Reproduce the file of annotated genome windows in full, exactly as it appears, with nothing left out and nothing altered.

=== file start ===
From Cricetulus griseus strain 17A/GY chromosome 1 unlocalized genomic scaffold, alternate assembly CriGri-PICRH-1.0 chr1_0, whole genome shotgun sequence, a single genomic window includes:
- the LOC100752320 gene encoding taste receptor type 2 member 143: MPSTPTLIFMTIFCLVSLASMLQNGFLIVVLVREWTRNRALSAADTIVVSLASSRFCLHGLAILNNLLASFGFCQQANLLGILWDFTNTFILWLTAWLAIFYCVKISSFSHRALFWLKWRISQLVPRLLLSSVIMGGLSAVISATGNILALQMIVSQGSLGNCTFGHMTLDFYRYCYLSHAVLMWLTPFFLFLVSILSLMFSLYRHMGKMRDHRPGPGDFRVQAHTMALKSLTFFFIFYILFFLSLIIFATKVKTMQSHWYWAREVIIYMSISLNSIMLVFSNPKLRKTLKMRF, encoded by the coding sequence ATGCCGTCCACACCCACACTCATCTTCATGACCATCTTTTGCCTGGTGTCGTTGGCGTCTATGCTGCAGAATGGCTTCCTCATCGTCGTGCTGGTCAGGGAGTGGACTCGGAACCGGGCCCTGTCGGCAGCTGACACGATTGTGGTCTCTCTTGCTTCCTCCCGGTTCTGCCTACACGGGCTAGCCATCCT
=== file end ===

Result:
From Cricetulus griseus strain 17A/GY chromosome 1 unlocalized genomic scaffold, alternate assembly CriGri-PICRH-1.0 chr1_0, whole genome shotgun sequence, a single genomic window includes:
- the LOC100752320 gene encoding taste receptor type 2 member 143: MPSTPTLIFMTIFCLVSLASMLQNGFLIVVLVREWTRNRALSAADTIVVSLASSRFCLHGLAILNNLLASFGFCQQANLLGILWDFTNTFILWLTAWLAIFYCVKISSFSHRALFWLKWRISQLVPRLLLSSVIMGGLSAVISATGNILALQMIVSQGSLGNCTFGHMTLDFYRYCYLSHAVLMWLTPFFLFLVSILSLMFSLYRHMGKMRDHRPGPGDFRVQAHTMALKSLTFFFIFYILFFLSLIIFATKVKTMQSHWYWAREVIIYMSISLNSIMLVFSNPKLRKTLKMRF, encoded by the coding sequence ATGCCGTCCACACCCACACTCATCTTCATGACCATCTTTTGCCTGGTGTCGTTGGCGTCTATGCTGCAGAATGGCTTCCTCATCGTCGTGCTGGTCAGGGAGTGGACTCGGAACCGGGCCCTGTCGGCAGCTGACACGATTGTGGTCTCTCTTGCTTCCTCCCGGTTCTGCCTACACGGGCTAGCCATCCT